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What Should I Do About...

Risky Student Behavior Outside of School?


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Q.
A high-school teacher in Texas writes
"I teach freshman English in a mid-sized high school in a working class neighborhood. Recently, I confiscated a note from one of my students. When I read it, I was shocked to discover explicit descriptions of risky sexual behavior this girl apparently was engaging in. The note also expressed the girl's fear that she might be pregnant. After a little investigation, I learned that other teachers also have confiscated disturbing notes by this girl, but have simply thrown them away. My question is: What should I do? What should any teacher do when inadvertently presented with private information about a student's behavior outside of school -- whether it's promiscuity, drinking, drug use, shoplifting, or street racing? What would you do?"


What Would You Do?

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A.
A teacher educator from Pennsylvania replies
"I don't believe in turning a blind eye to anything I consider a cause for concern. I wouldn't approach the girl, though; that's not my place. I would definitely inquire of her other teachers to see if they had noticed anything untoward in this regard. As it happens, other teachers have had similar experiences with this student. But whether or not other teachers had witnessed similar behavior, I would take what I know to the principal of the school and leave the matter in his or her hands, trusting that the principal would involve the parents or guardians. No doubt the principal first would inquire further with the student's other teachers, as I had done, and also consult with the student's counselors, but that would be up to the principal to decide. By reporting the matter to my principal, I would feel that I had fulfilled my duty, and that I had not stood idly by while a young person's life hung in the balance."

A.
A high-school teacher from Massachusetts responds
"I don't generally confiscate notes, so I'm considering your question in the event that I had found such a note on my classroom floor. My specific response would, of course, depend on my relationship with the student. Finding such notes early in the year presents more problems than finding them after establishing some sort of rapport with her. I would ask the girl to meet me after school and tell her that I had found notes with troubling information that suggested she might be in a difficult situation. I would say that although I did not want to violate her privacy, I was concerned about her situation and felt obligated to offer her access to the school counselor, nurse, or social worker. I would ask if she had an adult with whom she could speak confidentially and safely, and I'd ask whether her parents were aware of her relationship. I would recommend that she meet with the school social worker, and point out that she also could access many online resources.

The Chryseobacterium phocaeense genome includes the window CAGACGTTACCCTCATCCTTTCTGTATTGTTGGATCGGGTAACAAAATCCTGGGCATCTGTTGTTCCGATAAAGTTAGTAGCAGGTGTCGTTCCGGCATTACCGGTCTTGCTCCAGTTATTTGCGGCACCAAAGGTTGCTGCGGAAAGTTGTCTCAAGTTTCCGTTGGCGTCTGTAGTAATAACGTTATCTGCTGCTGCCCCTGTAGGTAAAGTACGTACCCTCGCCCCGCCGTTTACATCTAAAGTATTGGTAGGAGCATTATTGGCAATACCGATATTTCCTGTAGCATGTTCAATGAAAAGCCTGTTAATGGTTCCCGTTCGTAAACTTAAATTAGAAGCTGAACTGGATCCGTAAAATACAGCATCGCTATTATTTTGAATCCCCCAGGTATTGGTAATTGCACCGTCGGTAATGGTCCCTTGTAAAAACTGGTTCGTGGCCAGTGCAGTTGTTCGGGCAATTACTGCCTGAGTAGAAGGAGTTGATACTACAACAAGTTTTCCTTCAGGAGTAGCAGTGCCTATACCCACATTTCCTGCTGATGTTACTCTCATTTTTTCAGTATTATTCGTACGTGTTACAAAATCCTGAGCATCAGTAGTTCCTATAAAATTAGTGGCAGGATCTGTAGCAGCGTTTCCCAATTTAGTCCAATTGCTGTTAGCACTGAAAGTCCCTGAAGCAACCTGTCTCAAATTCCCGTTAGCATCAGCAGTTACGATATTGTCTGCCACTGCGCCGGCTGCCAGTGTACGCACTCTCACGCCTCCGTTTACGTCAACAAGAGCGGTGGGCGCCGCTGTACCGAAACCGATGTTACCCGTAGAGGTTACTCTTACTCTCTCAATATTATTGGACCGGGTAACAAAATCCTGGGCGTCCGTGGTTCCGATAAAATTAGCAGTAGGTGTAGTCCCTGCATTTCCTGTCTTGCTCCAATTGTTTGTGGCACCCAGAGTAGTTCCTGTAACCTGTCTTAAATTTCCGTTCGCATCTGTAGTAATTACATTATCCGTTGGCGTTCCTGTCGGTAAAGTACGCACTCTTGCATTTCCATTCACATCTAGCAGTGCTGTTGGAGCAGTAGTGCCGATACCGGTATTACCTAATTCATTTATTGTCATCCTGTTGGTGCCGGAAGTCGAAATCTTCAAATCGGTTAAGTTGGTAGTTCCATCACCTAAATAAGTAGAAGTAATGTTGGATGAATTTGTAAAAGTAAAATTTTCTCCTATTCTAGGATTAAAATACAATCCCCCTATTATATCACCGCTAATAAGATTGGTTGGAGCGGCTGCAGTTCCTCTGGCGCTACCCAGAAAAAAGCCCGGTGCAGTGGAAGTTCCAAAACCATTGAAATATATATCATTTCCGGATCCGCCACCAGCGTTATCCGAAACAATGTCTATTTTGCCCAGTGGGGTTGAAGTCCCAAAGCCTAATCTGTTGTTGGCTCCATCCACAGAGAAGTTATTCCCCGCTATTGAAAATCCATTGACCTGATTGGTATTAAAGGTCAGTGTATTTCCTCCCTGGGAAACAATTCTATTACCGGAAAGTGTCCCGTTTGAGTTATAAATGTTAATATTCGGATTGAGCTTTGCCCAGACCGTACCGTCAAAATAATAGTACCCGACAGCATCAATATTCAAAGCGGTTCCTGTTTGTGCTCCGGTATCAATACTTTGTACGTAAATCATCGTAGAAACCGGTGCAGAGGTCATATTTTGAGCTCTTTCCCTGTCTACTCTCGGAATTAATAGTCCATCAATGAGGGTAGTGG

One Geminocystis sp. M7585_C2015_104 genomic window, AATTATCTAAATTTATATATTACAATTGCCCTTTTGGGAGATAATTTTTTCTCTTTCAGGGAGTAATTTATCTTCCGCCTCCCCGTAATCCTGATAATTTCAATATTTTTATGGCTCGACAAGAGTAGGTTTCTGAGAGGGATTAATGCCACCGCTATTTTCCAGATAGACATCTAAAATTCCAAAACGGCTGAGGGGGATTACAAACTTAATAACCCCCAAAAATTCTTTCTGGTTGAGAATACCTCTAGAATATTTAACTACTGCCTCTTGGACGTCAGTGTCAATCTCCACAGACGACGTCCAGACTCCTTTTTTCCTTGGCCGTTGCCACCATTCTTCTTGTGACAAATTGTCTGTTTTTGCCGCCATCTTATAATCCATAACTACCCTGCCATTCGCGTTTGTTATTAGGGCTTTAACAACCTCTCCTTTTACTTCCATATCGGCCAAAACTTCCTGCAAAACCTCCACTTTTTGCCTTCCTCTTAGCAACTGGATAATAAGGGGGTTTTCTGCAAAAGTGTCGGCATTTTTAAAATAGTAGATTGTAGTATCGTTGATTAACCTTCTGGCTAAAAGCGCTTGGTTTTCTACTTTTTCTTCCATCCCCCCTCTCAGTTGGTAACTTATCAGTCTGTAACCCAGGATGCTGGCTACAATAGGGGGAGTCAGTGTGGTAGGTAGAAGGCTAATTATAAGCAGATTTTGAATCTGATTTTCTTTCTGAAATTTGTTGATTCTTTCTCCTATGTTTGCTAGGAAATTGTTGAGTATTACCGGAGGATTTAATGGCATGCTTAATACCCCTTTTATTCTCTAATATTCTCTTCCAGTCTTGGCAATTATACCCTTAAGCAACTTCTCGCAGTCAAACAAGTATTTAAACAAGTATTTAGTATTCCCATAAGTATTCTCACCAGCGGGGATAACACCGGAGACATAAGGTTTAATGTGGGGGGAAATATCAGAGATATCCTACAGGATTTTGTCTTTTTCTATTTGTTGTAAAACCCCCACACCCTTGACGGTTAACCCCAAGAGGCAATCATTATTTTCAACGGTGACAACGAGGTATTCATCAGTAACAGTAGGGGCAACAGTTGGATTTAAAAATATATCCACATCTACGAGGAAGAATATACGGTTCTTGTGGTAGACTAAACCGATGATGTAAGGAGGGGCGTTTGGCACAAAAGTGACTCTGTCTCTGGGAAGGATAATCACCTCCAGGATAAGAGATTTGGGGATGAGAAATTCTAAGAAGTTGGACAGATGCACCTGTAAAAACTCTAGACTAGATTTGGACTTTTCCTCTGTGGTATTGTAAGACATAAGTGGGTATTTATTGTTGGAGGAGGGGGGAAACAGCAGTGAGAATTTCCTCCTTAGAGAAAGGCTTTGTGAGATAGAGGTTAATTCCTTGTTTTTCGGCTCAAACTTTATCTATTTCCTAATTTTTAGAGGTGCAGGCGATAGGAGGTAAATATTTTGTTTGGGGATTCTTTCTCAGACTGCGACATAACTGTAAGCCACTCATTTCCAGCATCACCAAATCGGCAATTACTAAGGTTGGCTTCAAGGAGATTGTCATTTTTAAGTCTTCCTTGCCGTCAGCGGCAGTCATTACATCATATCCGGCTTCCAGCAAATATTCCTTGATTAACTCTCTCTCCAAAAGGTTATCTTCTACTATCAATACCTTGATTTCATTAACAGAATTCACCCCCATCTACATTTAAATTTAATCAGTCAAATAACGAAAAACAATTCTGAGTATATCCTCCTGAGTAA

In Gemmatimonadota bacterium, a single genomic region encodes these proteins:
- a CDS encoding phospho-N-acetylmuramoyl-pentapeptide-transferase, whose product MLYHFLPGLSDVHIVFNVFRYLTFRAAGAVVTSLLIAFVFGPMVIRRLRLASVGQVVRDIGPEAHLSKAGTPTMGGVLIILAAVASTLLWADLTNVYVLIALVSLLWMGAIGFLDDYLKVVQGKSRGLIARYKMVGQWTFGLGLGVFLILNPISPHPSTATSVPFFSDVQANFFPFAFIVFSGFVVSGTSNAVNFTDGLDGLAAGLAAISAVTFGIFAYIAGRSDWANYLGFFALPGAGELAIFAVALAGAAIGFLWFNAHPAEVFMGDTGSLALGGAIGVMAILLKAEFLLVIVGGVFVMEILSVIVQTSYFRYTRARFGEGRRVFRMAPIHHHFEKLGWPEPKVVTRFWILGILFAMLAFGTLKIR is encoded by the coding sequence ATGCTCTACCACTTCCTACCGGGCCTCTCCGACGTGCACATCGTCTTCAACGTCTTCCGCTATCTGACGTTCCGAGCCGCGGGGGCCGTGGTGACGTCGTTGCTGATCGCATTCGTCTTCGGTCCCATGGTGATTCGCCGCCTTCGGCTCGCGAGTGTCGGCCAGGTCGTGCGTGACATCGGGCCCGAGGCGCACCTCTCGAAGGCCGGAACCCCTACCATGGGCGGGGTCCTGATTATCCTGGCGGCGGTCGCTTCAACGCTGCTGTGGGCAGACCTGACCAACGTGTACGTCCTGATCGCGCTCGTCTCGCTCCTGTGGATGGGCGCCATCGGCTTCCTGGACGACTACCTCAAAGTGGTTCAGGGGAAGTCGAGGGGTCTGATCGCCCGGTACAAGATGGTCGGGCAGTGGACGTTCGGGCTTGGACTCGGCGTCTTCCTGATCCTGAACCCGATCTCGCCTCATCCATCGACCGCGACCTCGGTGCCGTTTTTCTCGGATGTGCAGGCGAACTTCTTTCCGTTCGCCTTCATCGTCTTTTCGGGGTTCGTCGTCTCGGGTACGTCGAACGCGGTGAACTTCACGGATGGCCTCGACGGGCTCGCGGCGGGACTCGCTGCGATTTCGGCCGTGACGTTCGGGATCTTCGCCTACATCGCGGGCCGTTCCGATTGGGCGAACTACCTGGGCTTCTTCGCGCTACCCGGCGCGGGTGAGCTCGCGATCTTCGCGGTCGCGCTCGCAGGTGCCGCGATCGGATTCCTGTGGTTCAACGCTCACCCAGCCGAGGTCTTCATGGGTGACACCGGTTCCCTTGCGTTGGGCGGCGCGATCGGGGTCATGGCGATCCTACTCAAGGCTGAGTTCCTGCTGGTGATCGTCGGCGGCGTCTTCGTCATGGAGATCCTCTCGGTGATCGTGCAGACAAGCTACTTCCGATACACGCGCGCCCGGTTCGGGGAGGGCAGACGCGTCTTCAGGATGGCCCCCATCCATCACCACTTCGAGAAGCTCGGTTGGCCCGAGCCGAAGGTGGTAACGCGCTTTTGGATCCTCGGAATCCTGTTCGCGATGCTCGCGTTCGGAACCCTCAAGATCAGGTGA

"I stay away from getting too personal with my students, meaning I am in no position (interest-wise or professionally) to be a counselor, so I don't "fish" for confidences. I do, however, make kids aware that I care about them and their lives, especially vis--vis their success in my class, and I always make sure they know I'm referring them to the proper authorities because I care about them, and not because I'm "ratting them out."

A.
An elementary school teacher from Florida says
"While it's possible that this girl is not really in danger or afraid of being pregnant and might simply be seeking attention, the absolute last thing a teacher should do is disregard a note that implies a dangerous situation for a student. We teachers have a duty, and in many areas, I believe, a legal requirement, to act when we learn of such things. A high school student should have an assigned guidance counselor who's trained in handling such situations. So were it I who discovered this note, I would consult with a guidance counselor myself and ask her or him to meet with the student as soon as possible. Even if the girl is not really engaging in sexual activity, the notes repeatedly found by teachers are a plea for help."


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Article by Linda Starr
Education World®
Copyright © 2005 Education World

10/14/2005